Patrick: Very cool. You used to work at Fantasy Flight and now you design games for yourself, I believe Quirky Circuits is the first published game on your own. What was that experience like? Sorry, listeners, Quirky Circuits is an awesome game that I played at Gen Con with Erik Summer. I will share a photo of that in the show notes. Now, go ahead and answer the question.

Nikki: Quirky Circuits is my first one as a freelance designer. It was a really fun experience. I had the idea for it before actually leaving FFG, but it's one of those ideas that wouldn't fly for their catalog. Once I went freelance, I was like “This is definitely something I want to do.” I played around with it and worked out a bunch of weird bugs, and then decided “I think Plaid Hat would be a good fit for this.” I showed it to them last Gen Con, and they thought it was a good fit for them as well, so the rest is history.

What Was It Like to Publish Your Own Game?

Patrick: That's fantastic. What was the experience– You helped make games at Fantasy Flight, what is it like making games on your own now that you're going freelance?

Nikki: It's a lot more free, but also there's a lot of different challenges that you don't think about. The designers in-house at Fantasy Flight have a lot of resources available to them, other people that they can work with, different teams as well like the production team or the marketing team or the graphic designers that are all specifically doing those things. Whereas when you're doing something freelance, you have to find that network for yourself or learn how to do it for yourself.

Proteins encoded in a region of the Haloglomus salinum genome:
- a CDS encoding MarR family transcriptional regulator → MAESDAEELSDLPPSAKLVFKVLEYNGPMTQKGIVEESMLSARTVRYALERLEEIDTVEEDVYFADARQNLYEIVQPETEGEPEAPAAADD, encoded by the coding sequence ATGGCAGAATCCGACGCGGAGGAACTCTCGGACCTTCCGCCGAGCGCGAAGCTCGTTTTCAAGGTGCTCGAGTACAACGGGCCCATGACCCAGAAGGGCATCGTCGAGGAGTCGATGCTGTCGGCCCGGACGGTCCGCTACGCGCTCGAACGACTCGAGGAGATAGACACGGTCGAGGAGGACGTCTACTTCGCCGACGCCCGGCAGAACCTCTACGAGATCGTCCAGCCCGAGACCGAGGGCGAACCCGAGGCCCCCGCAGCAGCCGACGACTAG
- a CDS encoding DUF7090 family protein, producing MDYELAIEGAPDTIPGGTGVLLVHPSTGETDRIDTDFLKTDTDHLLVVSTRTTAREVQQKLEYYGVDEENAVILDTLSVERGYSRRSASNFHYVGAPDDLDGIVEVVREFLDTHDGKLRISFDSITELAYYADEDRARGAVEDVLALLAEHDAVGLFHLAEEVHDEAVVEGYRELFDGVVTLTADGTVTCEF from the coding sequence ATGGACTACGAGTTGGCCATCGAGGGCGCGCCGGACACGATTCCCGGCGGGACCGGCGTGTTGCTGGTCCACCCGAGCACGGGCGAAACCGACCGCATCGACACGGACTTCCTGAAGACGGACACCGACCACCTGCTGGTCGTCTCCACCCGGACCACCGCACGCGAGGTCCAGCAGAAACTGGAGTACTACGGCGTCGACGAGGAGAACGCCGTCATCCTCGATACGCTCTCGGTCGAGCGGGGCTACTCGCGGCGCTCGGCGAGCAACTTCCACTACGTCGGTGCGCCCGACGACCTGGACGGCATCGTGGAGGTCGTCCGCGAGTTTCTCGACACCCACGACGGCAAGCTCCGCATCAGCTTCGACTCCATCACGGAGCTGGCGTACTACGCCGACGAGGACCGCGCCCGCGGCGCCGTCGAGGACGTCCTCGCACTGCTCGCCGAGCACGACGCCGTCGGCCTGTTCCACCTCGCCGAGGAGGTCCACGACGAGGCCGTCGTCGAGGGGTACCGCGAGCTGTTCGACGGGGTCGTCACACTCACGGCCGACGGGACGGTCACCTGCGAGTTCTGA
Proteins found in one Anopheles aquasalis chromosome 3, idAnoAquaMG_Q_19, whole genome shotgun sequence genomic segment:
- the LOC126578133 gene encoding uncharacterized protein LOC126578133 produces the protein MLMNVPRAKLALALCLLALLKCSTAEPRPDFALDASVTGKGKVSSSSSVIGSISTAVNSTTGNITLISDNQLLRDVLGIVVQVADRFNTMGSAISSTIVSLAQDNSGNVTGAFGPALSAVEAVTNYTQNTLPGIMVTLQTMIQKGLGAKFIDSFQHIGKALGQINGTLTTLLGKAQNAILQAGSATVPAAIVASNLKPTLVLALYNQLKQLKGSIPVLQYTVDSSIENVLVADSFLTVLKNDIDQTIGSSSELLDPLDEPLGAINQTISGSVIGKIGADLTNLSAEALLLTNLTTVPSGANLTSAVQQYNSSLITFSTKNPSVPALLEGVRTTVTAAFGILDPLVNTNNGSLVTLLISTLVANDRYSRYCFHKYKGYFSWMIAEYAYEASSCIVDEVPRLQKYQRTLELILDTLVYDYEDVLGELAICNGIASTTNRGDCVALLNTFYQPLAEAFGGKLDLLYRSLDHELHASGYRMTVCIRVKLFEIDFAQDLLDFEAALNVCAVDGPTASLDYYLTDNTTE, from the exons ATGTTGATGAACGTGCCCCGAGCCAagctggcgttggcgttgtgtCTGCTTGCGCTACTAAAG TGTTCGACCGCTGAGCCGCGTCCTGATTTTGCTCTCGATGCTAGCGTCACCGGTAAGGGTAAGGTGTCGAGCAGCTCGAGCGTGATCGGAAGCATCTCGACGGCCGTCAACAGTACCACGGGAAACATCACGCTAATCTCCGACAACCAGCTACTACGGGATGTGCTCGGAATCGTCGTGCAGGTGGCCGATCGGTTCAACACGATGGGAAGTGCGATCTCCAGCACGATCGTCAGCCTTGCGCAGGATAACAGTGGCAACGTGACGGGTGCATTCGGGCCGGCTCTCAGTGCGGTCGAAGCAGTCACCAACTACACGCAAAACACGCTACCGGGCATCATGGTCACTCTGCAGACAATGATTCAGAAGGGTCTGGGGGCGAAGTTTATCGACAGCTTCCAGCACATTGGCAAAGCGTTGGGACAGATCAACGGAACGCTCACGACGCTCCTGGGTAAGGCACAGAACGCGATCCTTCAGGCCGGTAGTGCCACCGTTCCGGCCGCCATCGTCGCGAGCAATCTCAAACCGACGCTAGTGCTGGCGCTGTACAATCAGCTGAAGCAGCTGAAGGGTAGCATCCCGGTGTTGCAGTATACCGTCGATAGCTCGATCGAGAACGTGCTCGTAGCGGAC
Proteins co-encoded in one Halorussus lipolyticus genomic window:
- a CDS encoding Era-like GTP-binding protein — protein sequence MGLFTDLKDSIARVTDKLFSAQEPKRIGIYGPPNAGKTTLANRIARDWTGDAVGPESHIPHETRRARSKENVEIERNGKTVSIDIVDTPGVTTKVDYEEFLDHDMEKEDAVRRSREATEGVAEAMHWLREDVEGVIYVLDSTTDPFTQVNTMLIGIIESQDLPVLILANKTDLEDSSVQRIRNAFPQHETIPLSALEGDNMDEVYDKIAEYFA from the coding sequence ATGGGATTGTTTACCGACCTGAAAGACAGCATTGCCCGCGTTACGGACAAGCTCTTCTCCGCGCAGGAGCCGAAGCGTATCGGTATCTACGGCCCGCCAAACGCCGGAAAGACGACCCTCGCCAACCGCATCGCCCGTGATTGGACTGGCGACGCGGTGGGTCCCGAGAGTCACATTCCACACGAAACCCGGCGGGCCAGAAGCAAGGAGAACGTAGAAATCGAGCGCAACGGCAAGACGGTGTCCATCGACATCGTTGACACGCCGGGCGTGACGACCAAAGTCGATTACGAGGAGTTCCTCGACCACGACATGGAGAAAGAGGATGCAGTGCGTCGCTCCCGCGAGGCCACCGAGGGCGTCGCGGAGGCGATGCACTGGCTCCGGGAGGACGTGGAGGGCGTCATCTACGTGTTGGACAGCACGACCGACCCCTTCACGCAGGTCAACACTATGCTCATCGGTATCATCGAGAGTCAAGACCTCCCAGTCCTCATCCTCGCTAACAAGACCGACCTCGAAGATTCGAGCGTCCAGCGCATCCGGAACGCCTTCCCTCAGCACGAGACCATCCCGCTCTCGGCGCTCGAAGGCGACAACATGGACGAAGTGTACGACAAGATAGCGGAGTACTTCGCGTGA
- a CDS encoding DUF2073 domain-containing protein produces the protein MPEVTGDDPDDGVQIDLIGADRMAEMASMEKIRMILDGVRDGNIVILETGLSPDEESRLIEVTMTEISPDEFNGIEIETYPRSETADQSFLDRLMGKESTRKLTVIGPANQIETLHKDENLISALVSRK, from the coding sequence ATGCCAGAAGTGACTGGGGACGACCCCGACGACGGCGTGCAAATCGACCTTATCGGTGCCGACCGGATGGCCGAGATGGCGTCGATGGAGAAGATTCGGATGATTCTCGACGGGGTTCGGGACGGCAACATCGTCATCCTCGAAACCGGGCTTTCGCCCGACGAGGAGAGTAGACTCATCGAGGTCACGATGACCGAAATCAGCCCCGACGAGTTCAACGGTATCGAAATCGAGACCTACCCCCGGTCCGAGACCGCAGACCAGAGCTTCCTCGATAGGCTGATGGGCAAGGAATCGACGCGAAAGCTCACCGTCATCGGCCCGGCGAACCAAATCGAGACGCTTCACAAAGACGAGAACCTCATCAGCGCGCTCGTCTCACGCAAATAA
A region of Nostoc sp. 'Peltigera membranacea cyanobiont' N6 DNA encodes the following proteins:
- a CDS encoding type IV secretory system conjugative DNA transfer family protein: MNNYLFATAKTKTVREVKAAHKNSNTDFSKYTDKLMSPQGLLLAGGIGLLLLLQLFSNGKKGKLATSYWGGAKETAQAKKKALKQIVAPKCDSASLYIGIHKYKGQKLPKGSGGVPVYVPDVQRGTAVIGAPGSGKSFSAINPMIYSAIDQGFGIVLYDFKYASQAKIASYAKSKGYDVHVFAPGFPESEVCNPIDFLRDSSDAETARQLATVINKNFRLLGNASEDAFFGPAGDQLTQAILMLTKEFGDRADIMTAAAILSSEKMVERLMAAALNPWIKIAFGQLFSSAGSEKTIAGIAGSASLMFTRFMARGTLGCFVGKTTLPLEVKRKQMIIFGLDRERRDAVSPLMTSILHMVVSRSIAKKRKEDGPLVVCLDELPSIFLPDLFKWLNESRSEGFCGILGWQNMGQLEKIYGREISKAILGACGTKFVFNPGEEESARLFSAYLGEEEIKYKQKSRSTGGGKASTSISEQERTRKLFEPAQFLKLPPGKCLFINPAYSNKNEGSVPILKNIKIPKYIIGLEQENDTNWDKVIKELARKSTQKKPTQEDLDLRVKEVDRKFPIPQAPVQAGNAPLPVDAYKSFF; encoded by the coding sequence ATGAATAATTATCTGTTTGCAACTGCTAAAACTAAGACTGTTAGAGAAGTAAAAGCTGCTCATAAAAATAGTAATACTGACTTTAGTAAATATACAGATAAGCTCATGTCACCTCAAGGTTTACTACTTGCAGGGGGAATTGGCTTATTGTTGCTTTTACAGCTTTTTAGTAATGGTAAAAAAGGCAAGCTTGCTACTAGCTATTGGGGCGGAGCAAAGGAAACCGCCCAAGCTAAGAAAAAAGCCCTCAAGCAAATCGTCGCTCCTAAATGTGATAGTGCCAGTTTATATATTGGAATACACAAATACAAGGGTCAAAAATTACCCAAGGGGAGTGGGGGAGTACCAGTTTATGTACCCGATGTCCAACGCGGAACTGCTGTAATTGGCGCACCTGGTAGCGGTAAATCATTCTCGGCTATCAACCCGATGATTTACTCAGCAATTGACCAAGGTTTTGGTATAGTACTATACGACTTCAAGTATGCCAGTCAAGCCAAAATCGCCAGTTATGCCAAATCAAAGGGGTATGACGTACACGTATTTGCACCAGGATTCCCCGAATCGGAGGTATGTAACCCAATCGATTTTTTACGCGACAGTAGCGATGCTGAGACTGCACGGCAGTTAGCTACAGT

There's definitely a lot of other challenges to being a freelancer compared to working with a studio. Like I mentioned, there's also just so much freedom. Quirky Circuits isn't a game that I feel like I would have been able to make with Fantasy Flight, but on my own, I got to do something cute and something that I wanted to create and put a cat on a Roomba, because who doesn't like cats on Roombas?

Patrick: Yes. No, that is fantastic. Bonus question, do you have any advice on how to train my dog to sit on the Roomba?

Nikki: Duct tape.

Patrick: Duct tape? I'm not 100% against that idea. I'm like a 3 out of 10 interested in that idea. I will have to think on that.

Nikki: Either duct tape or dog treats, I'm not sure which.

What Design Challenges Did You Run Into?

Patrick: There we go. Tell me about– I always like to talk about people, like with your game design, what are some problems you ran into with Quirky Circuits? Because I imagine it didn't come out perfect the very first time. How did you overcome those challenges?